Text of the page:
February 27, 2011
Tunisian PM resigns, more protest deaths
While I am not per se favourable to Ghannouchi, I am worried by
Police Break Up Demonstrations in Tunis | Africa | English
Tunisia's interim Prime Minister Mohammed Ghannouchi has announced his resignation, saying he hopes it will "help his successor work to solve the country's problems." The resignation was announced as police clashed with protesters, a day after three people were killed in anti-government protests.
While the desire to "cleanse" the government of anyone associated with Ben Ali is an understandable one, it is not - as Iraq showed - necessarily a good one in the short term. The technocrats with a mastery of issues, etc. are needed to help transition things, and further if all the people associated with Ben Ali are unceremoniously excluded, the options of destabilisation begins to look better for them.
Most of the issues Tunisia faces are ones needing long-term effort, removing faces is not going to create jobs, solve corruption nor allow policy stability to get the economy restarted. NOR will it allow the opposition to build proper political networks.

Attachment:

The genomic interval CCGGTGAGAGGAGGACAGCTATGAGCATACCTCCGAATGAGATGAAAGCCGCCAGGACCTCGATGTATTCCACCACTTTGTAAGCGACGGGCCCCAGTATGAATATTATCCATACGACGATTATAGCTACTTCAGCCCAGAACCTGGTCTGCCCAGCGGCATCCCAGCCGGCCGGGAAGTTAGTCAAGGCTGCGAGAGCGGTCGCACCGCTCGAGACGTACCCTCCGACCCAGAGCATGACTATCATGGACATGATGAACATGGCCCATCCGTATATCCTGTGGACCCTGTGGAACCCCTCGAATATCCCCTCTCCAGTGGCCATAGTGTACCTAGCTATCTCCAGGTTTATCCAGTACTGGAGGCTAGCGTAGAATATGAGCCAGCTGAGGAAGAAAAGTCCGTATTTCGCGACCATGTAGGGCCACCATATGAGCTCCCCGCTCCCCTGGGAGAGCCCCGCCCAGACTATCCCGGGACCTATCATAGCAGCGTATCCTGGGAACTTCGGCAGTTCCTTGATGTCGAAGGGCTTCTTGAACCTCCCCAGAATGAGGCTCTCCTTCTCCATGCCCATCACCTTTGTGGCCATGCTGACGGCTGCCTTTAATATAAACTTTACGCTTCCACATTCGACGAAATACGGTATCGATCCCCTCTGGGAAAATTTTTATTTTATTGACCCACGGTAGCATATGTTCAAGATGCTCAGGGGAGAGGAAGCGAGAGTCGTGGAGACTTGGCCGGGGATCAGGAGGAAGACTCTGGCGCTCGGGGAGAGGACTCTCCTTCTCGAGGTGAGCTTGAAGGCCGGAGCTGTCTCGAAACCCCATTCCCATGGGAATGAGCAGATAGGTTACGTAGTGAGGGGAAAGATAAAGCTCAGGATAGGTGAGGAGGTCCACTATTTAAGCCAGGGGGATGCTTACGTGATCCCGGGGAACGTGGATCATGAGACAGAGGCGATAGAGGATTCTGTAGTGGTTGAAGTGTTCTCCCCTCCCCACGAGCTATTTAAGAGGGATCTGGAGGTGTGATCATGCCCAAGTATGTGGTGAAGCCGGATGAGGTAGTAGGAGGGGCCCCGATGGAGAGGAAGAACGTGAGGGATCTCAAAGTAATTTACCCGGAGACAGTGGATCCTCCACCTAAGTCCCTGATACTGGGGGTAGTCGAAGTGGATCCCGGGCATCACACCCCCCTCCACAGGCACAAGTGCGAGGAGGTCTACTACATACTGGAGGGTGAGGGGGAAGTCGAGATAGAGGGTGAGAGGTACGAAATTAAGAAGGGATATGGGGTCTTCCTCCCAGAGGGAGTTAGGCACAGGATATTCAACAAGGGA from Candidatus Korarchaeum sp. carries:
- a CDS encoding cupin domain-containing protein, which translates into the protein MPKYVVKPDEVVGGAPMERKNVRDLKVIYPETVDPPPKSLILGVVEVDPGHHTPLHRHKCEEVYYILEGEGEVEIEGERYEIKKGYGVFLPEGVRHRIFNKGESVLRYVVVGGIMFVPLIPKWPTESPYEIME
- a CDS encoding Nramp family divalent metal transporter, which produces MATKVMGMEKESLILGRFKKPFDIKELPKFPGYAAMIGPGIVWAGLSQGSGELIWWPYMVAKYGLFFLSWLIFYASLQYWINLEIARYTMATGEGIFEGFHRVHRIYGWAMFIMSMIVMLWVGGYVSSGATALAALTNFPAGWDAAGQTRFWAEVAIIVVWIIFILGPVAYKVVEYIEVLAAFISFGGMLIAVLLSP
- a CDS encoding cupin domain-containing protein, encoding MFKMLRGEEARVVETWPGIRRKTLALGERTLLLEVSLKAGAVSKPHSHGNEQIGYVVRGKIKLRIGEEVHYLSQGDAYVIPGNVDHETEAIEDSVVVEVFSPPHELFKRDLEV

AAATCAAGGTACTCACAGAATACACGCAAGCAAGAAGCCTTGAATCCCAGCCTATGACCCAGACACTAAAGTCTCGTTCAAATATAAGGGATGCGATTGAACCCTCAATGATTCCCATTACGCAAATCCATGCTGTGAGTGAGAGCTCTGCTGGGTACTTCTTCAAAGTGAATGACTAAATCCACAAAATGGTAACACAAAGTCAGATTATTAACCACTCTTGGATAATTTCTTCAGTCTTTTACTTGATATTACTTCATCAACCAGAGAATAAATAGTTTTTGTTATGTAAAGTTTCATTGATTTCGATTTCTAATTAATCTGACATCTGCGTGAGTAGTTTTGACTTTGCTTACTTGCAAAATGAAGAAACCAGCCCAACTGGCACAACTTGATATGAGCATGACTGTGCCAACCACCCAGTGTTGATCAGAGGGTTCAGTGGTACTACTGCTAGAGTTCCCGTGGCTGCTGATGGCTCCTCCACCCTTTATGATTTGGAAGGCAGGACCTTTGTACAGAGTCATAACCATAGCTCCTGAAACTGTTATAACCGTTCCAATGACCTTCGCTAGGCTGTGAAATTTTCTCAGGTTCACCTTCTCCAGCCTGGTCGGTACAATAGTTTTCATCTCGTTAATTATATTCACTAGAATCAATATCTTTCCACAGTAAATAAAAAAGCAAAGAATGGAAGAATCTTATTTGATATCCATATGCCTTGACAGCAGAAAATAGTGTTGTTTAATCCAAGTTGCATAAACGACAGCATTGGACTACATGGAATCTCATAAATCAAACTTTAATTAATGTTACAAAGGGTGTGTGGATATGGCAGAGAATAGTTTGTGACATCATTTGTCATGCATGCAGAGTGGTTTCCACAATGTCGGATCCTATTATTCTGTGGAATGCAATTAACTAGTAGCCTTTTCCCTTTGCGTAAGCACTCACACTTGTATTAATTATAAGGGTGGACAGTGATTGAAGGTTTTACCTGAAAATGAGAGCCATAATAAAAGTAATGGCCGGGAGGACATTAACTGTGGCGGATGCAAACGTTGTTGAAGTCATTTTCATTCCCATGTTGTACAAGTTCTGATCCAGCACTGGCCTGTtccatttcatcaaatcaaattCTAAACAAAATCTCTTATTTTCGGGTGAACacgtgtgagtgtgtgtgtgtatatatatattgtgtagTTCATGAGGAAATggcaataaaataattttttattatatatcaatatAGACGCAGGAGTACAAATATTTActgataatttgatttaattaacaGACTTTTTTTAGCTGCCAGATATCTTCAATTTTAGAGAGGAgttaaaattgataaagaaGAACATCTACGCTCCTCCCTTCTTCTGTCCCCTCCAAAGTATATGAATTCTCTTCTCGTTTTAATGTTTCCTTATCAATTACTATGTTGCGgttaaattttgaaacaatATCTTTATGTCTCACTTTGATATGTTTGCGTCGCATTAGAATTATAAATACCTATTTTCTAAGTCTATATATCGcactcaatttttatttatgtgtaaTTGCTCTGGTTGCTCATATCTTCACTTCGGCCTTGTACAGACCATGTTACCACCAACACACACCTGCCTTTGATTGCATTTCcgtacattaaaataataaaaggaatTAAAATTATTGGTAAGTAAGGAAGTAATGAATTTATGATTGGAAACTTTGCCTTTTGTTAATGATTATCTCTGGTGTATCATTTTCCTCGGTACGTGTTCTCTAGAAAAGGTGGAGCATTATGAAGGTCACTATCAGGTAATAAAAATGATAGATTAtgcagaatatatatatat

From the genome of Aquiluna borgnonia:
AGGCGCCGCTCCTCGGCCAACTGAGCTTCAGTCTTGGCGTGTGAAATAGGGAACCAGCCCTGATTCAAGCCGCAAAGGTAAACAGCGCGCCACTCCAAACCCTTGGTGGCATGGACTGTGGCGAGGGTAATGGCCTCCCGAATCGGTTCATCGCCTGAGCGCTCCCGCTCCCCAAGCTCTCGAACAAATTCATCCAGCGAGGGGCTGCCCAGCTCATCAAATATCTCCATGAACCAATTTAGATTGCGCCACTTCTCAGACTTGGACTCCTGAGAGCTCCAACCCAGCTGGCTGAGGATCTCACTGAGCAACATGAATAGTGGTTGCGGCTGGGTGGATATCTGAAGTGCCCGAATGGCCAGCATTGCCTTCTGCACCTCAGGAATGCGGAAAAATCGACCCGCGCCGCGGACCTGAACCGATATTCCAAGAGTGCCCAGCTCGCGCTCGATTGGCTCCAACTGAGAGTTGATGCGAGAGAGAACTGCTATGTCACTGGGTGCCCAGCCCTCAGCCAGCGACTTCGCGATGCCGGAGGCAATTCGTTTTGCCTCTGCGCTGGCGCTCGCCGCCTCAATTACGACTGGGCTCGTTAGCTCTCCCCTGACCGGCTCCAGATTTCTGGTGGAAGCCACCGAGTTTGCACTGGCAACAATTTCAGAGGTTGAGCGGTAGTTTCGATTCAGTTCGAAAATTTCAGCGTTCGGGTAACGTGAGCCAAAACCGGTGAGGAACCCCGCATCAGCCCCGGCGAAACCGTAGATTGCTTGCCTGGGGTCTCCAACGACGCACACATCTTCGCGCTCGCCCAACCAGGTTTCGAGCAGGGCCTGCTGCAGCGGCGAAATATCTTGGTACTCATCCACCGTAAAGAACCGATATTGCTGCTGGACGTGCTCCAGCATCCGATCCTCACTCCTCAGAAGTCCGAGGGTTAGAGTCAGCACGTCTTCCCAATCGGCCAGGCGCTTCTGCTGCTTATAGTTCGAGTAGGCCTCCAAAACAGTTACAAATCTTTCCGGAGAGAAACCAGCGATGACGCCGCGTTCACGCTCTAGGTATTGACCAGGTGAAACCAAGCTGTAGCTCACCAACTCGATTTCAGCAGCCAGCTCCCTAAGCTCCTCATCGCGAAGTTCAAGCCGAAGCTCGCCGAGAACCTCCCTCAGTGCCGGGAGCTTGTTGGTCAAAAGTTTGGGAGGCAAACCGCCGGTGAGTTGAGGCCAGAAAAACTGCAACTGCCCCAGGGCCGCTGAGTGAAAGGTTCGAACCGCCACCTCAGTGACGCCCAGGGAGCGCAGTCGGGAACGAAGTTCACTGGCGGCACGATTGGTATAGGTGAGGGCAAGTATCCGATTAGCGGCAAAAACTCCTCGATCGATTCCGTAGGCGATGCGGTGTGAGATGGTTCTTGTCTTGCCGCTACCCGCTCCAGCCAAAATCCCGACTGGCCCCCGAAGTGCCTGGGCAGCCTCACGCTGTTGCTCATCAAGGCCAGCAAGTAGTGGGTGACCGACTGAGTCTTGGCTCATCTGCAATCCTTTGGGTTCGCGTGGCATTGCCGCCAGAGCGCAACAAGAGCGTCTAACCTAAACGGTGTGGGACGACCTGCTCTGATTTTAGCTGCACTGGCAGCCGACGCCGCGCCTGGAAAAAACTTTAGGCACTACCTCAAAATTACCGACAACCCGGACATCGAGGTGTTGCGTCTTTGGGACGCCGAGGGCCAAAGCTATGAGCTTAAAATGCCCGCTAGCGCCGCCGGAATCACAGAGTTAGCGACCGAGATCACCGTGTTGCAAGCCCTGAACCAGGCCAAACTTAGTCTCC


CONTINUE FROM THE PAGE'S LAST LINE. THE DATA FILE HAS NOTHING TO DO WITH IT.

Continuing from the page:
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I agree with that too.
1) Although Ghannouchi's departure is good, it should have been more orderly (like having a known replacement first).
2) You definitely can't exclude anyone who was an RCD card carrying member. However those known for plain corruption or have blood on their hands should be out. Those who were closely related to the Ben Ali family (as opposed to mere technocrats) or their most zealed servants should also be out. One of the major issues that weakened this government's legitimacy is that there were plenty of these at about every level, not just as people who hadn't been cleaned up yet, but as people who were actively kept in their office post Jan. 14.
Tunisia is right now on the brink of chaos. Order should be restored, and there's a very fine line between ensuring order while taking the country to democratic elections and restoring dictatorship. To sum up, Tunisia is back to 1986.